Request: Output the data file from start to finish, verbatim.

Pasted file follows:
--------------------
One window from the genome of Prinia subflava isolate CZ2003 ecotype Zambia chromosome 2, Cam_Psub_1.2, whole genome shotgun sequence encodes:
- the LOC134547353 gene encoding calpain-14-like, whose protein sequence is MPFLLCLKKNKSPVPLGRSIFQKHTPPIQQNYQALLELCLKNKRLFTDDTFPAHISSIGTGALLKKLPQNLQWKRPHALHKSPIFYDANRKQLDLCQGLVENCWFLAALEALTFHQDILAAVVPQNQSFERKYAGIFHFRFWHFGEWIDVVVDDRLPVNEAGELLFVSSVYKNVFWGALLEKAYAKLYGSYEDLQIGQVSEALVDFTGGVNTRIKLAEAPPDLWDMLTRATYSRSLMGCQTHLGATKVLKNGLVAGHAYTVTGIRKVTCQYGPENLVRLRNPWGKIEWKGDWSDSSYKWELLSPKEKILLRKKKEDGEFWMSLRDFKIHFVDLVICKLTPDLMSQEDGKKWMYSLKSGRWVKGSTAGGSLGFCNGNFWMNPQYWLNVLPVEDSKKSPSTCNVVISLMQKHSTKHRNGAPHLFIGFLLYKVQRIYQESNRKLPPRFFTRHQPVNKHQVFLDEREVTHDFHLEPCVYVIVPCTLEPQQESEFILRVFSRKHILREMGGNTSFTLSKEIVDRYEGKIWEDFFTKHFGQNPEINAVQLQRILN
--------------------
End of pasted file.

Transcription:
One window from the genome of Prinia subflava isolate CZ2003 ecotype Zambia chromosome 2, Cam_Psub_1.2, whole genome shotgun sequence encodes:
- the LOC134547353 gene encoding calpain-14-like, whose protein sequence is MPFLLCLKKNKSPVPLGRSIFQKHTPPIQQNYQALLELCLKNKRLFTDDTFPAHISSIGTGALLKKLPQNLQWKRPHALHKSPIFYDANRKQLDLCQGLVENCWFLAALEALTFHQDILAAVVPQNQSFERKYAGIFHFRFWHFGEWIDVVVDDRLPVNEAGELLFVSSVYKNVFWGALLEKAYAKLYGSYEDLQIGQVSEALVDFTGGVNTRIKLAEAPPDLWDMLTRATYSRSLMGCQTHLGATKVLKNGLVAGHAYTVTGIRKVTCQYGPENLVRLRNPWGKIEWKGDWSDSSYKWELLSPKEKILLRKKKEDGEFWMSLRDFKIHFVDLVICKLTPDLMSQEDGKKWMYSLKSGRWVKGSTAGGSLGFCNGNFWMNPQYWLNVLPVEDSKKSPSTCNVVISLMQKHSTKHRNGAPHLFIGFLLYKVQRIYQESNRKLPPRFFTRHQPVNKHQVFLDEREVTHDFHLEPCVYVIVPCTLEPQQESEFILRVFSRKHILREMGGNTSFTLSKEIVDRYEGKIWEDFFTKHFGQNPEINAVQLQRILN